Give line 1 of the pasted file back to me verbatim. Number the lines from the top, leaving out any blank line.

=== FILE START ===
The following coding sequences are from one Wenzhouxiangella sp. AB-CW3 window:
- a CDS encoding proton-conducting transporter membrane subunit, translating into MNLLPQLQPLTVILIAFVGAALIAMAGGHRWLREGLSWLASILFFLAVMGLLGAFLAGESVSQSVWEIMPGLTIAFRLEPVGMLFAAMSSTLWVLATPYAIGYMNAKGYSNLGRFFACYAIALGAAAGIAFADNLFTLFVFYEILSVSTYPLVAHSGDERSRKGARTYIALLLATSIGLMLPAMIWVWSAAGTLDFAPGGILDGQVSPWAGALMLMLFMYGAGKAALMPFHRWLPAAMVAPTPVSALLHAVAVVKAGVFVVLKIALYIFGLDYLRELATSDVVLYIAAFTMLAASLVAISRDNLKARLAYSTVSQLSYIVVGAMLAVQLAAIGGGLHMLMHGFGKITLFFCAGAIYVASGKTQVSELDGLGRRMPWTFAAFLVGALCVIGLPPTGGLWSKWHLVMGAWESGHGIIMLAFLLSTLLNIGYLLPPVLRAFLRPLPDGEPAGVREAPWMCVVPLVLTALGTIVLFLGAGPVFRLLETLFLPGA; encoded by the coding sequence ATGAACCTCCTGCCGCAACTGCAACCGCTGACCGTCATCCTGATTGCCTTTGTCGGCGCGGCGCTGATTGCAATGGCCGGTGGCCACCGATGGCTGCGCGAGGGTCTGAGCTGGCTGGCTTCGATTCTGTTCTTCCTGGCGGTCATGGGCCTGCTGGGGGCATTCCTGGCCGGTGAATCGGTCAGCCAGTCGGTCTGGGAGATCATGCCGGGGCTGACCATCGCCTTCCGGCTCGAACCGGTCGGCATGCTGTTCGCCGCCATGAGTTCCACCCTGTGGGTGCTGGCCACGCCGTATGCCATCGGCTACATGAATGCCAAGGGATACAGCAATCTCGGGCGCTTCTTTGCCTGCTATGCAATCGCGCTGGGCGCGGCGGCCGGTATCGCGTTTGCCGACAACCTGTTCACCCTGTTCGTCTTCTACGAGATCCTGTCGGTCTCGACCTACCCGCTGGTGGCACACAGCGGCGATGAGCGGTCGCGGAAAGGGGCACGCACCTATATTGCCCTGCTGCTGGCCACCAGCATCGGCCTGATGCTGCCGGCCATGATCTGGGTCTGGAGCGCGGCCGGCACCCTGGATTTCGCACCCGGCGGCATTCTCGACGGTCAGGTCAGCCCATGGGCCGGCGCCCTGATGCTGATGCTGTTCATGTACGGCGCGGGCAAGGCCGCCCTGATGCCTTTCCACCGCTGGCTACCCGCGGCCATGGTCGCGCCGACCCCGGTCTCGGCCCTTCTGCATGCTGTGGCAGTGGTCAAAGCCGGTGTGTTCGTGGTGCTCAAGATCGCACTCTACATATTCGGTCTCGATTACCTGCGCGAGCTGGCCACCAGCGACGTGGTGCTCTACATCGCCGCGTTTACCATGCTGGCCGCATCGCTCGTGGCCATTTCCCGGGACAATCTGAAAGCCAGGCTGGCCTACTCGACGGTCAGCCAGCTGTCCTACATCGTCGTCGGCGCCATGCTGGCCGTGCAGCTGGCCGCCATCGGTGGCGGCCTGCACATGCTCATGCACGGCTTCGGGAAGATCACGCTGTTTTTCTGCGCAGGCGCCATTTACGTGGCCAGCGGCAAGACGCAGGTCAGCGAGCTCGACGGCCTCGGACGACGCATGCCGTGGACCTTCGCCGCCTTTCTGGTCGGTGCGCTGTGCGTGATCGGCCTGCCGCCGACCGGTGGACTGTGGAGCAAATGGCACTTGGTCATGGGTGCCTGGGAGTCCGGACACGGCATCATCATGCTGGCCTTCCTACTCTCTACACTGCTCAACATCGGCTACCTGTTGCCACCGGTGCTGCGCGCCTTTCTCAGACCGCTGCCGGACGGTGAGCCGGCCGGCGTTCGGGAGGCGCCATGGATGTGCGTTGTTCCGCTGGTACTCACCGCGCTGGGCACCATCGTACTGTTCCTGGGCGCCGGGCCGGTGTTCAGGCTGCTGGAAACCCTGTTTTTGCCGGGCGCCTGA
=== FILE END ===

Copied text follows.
The following coding sequences are from one Wenzhouxiangella sp. AB-CW3 window: